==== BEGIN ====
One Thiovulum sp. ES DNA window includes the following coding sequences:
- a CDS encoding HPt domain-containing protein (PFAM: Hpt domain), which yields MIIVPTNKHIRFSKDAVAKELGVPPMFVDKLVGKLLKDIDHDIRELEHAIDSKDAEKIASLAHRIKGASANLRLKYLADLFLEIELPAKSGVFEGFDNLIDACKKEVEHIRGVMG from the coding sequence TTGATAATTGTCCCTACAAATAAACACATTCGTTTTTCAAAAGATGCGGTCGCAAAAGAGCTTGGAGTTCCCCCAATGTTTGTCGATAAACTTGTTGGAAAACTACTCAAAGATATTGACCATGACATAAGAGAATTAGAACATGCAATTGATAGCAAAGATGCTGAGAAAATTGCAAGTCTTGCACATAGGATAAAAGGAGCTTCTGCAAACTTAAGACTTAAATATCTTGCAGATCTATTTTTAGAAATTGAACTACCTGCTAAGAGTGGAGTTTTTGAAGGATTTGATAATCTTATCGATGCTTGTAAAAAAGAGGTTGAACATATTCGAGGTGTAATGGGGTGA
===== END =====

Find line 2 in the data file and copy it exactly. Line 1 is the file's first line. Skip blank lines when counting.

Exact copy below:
- a CDS encoding HPt domain-containing protein (PFAM: Hpt domain), which yields MIIVPTNKHIRFSKDAVAKELGVPPMFVDKLVGKLLKDIDHDIRELEHAIDSKDAEKIASLAHRIKGASANLRLKYLADLFLEIELPAKSGVFEGFDNLIDACKKEVEHIRGVMG from the coding sequence TTGATAATTGTCCCTACAAATAAACACATTCGTTTTTCAAAAGATGCGGTCGCAAAAGAGCTTGGAGTTCCCCCAATGTTTGTCGATAAACTTGTTGGAAAACTACTCAAAGATATTGACCATGACATAAGAGAATTAGAACATGCAATTGATAGCAAAGATGCTGAGAAAATTGCAAGTCTTGCACATAGGATAAAAGGAGCTTCTGCAAACTTAAGACTTAAATATCTTGCAGATCTATTTTTAGAAATTGAACTACCTGCTAAGAGTGGAGTTTTTGAAGGATTTGATAATCTTATCGATGCTTGTAAAAAAGAGGTTGAACATATTCGAGGTGTAATGGGGTGA